Ezekiel 12:14. What is round about him may be the attendants fleeing along with the king, and his help may perhaps be the hoped-for Egyptian help. עֶזְרֹה (עְזְרוֹ) is a play upon words with אֲגַפִּים ּאֱזָרֶה, only in the plural, and peculiar to Ezekiel; according to Gesen.: “wings” (Isaiah 8:8); according to Hitzig: “bands,” the whole military power, with which a king stands or falls. Comp. Jeremiah 40:7; Jeremiah 40:12; Jeremiah 52:8. We may compare besides, Ezekiel 5:2; Ezekiel 5:10; Ezekiel 5:12.

Ezekiel 12:15.Ezekiel 5:13; Ezekiel 6:8.

Ezekiel 12:16. Ezekiel 6:8. Men of number—Hitzig: that may be counted. Few in comparison with Ezekiel 12:14.—Comp. on Ezekiel 5:6.—Narrators of their guilt with the knowledge gained from experience of the holy punitive justice of God. [Rosenm., Hitzig, and others refer the refrain thus repeated to the heathen! Klief. translates: “count,” that they shall ponder their sins one by one thoroughly!]

The second and connected sign which is introduced in Ezekiel 12:17, like the preceding one in Ezekiel 12:1, but which has along with it its divine interpretation without an introduction, as is the case in Ezekiel 12:8, depicts (with an allusion to Ezekiel 4:16) the misery of the inhabitants, just as the interpretation by the word of Jehovah (similarly to Ezekiel 6:14) announces the misery of the land inhabited by them.

Ezekiel 12:18. Bread and water, not exactly scanty food (Klief.), but merely the food that is necessary. The significant thing, however, is the quaking, trembling, and anxiety which the prophet’s expression of countenance, appearance, and demeanour must have expressed during the carrying out of the divine command (which is not indeed narrated, because understood as a matter of course). The people of the land in Ezekiel 12:19, those addressed, are the poor, wretched Jewish people in Chaldea (Ezekiel 12:12-13); according to Cocc., the message is meant for the heathen, that these might not ascribe the fate of the Jews to their Bel, inasmuch as Jehovah has caused it to be represented three years before by Ezekiel.—Comp. besides Ezekiel 12:10. The inhabitants of Jerusalem may possibly be (in accordance with Ezekiel 11:15) those who at the time were still there, although in the condition during the impending siege (so Hengst.). But in connection with the preceding sign they are rather the poorest remnants of the people still remaining on the soil of Israel (אֲדָמָה, comp. on Ezekiel 7:2) after the flight of the king and the leading captive of the people, Jeremiah 39:10; Jeremiah 52:16. And such an explanation corresponds also with what follows. לְמַעַן (Ezekiel 4:17) is meant (according to Hitzig) to be a particle assigning the reason: because their land, stripped of its fulness, will become stiff; that is to say, their torpid amazement mirrors forth the motionless stiffening of the land. Certainly with more correctness, and more in accordance with the context: their misery will cause the land’s also (אַרְצָהּ, i.e. Jerusalem’s), which is the design of Jehovah; they will in their anxiety and anguish content themselves with mere necessaries (bread and water), and not cultivate its fruitfulness, etc. According to the other explanation, the invasion of the enemy will leave the land waste behind them. Comp. besides Ezekiel 7:23; Ezekiel 8:17.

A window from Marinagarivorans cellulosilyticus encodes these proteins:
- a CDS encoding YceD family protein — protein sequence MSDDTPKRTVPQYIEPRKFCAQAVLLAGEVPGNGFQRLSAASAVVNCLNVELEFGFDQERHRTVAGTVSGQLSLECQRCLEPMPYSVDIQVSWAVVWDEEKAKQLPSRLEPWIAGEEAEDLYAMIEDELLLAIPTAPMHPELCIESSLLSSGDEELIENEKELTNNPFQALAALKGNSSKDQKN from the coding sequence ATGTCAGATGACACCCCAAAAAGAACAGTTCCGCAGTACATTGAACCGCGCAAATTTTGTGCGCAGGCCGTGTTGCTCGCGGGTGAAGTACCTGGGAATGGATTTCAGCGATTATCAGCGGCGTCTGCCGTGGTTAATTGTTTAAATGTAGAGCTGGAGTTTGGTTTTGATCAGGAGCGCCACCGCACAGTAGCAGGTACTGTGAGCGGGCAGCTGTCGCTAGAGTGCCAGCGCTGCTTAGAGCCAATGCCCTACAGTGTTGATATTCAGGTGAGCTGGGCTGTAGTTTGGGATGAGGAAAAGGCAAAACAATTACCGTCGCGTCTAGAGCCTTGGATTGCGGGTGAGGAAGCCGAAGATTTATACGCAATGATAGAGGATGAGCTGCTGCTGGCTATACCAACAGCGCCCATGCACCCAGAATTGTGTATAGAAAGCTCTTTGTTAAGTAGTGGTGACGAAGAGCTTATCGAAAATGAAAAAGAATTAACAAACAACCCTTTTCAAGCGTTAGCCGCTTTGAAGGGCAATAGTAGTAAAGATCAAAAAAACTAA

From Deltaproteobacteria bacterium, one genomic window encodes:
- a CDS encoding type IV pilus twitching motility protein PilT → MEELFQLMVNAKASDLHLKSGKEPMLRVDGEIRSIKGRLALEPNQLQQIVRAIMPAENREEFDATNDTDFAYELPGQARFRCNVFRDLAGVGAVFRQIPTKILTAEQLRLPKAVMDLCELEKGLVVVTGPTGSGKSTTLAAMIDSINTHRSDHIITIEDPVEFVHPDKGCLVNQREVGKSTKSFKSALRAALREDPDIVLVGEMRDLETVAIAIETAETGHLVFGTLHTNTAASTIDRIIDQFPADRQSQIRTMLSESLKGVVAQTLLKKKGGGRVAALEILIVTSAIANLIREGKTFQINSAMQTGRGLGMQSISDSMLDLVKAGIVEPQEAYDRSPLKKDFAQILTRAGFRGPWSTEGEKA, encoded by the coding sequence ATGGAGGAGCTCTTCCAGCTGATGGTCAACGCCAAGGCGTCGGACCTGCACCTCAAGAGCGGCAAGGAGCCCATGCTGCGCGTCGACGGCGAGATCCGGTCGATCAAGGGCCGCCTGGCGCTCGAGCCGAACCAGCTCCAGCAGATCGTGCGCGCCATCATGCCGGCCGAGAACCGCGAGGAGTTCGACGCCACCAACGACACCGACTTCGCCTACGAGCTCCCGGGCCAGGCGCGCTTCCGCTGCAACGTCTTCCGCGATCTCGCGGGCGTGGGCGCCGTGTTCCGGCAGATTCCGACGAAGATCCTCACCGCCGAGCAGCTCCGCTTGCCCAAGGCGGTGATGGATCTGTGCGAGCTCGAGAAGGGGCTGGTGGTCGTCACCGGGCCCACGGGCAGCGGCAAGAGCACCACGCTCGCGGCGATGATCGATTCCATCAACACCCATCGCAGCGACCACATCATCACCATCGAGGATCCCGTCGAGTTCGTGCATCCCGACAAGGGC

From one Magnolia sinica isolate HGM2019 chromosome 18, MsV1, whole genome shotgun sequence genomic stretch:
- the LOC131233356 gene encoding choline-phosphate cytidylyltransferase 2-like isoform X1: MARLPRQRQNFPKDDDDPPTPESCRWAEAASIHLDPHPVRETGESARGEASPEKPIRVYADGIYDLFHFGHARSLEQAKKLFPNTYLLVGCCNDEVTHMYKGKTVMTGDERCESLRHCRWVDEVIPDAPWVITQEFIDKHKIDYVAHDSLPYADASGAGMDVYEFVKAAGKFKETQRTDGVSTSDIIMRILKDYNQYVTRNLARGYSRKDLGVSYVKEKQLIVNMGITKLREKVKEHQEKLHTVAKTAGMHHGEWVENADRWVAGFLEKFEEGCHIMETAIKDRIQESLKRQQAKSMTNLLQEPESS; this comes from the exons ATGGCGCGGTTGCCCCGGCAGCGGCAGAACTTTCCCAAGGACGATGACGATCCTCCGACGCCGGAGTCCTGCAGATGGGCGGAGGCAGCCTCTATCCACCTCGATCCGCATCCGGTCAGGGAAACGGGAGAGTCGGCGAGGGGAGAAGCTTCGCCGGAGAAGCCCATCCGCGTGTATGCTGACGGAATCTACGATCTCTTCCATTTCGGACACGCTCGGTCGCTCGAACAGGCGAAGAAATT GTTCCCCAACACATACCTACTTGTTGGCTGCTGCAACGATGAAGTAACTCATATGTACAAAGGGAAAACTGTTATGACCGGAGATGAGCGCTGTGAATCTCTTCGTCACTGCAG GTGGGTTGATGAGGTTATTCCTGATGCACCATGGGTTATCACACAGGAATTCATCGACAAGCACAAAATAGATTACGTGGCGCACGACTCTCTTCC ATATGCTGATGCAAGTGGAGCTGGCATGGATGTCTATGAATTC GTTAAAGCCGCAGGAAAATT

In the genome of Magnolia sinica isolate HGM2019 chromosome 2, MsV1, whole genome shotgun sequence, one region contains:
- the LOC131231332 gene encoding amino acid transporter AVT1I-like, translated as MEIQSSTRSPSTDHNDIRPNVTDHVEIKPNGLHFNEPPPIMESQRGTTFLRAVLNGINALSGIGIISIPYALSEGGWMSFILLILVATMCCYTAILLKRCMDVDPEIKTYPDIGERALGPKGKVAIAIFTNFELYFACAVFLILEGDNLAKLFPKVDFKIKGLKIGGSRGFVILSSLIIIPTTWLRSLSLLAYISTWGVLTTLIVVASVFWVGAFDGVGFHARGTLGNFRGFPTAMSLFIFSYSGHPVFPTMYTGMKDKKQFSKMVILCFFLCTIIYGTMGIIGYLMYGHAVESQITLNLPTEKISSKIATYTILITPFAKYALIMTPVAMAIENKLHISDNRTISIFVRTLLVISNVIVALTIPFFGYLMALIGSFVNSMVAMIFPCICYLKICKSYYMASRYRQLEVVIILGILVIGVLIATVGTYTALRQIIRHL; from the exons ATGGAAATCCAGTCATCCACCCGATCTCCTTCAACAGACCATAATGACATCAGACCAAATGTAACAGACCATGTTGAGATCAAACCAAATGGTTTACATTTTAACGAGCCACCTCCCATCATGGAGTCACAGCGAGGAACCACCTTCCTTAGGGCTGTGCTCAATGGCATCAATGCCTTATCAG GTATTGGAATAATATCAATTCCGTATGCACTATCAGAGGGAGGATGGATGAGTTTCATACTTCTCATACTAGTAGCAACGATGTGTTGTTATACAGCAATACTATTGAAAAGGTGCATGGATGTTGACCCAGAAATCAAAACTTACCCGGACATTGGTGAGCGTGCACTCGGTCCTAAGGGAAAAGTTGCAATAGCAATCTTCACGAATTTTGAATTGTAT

Ezekiel 12:20. Ezekiel 6:6.—Cocc. (comp. above) refers the clause: “and ye know,” etc., to the heathen, the Chaldeans, just as in Ezekiel 12:16.


1. When Stephen (according to Acts 7:51) brings the charge against the Jews, that they were always resisting (ἀντιπίπτειν—using this strong and, in the New Testament, unusual expression) the Holy Ghost, that they, like their fathers, were stiffnecked and uncircumcised in heart and ears, we need not, with the expositors since Hävernick, fall back upon Deuteronomy 29:3 [Deuteronomy 29:4]; and this the less, as the meaning is certainly somewhat different in this so-called fundamental passage. In Isaiah 6:9-10 it may be made use of as a text; Ezekiel, like Jeremiah (Jeremiah 5:21 sq.), has to do with the bad national character of the Jewish people. The “perverse will” is brought into special prominence by both prophets, as Hävernick remarks, continuing as follows: “a feature which runs through their whole history, down to the appearance of the Redeemer.” But who will be able to deny that in this way, in the bad character of the Jews as a nation, the corrupt nature of fallen humanity as a whole is portrayed? This people have merely exhibited it carried to its farthest consequences, inasmuch as they were placed in a position, by means of the law and the prophets, and lastly God’s Son, where they must either let their wills be broken or ruin themselves. But then, farther, as the Jews are a standing historical decision with respect to natural men, so, on the other hand, in contrast with their national character (here also: “perhaps they will see?”), we have mirrored forth all the riches of divine long-suffering and patience. “Ye would not,”—this on the one hand; but on the other: “how often would I have gathered thy children together!” (Matthew 23:37.) The mirror of human perversity is at the same time the mirror of divine grace, Romans 5:20.